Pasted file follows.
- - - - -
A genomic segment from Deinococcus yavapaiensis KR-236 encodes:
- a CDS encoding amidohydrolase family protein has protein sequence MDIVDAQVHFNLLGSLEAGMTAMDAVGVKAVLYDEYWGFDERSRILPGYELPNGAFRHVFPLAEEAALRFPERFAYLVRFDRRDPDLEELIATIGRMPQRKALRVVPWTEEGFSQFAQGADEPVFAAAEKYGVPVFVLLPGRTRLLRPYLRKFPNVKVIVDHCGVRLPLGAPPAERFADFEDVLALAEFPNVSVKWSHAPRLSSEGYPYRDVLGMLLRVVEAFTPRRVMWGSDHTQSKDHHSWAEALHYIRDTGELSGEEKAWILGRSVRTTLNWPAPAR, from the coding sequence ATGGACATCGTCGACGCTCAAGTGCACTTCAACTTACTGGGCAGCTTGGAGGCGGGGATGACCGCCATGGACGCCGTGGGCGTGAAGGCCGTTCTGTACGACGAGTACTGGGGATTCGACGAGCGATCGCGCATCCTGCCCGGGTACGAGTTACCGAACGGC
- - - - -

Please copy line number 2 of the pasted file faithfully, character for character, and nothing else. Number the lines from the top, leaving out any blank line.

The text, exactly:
- a CDS encoding amidohydrolase family protein has protein sequence MDIVDAQVHFNLLGSLEAGMTAMDAVGVKAVLYDEYWGFDERSRILPGYELPNGAFRHVFPLAEEAALRFPERFAYLVRFDRRDPDLEELIATIGRMPQRKALRVVPWTEEGFSQFAQGADEPVFAAAEKYGVPVFVLLPGRTRLLRPYLRKFPNVKVIVDHCGVRLPLGAPPAERFADFEDVLALAEFPNVSVKWSHAPRLSSEGYPYRDVLGMLLRVVEAFTPRRVMWGSDHTQSKDHHSWAEALHYIRDTGELSGEEKAWILGRSVRTTLNWPAPAR, from the coding sequence ATGGACATCGTCGACGCTCAAGTGCACTTCAACTTACTGGGCAGCTTGGAGGCGGGGATGACCGCCATGGACGCCGTGGGCGTGAAGGCCGTTCTGTACGACGAGTACTGGGGATTCGACGAGCGATCGCGCATCCTGCCCGGGTACGAGTTACCGAACGGC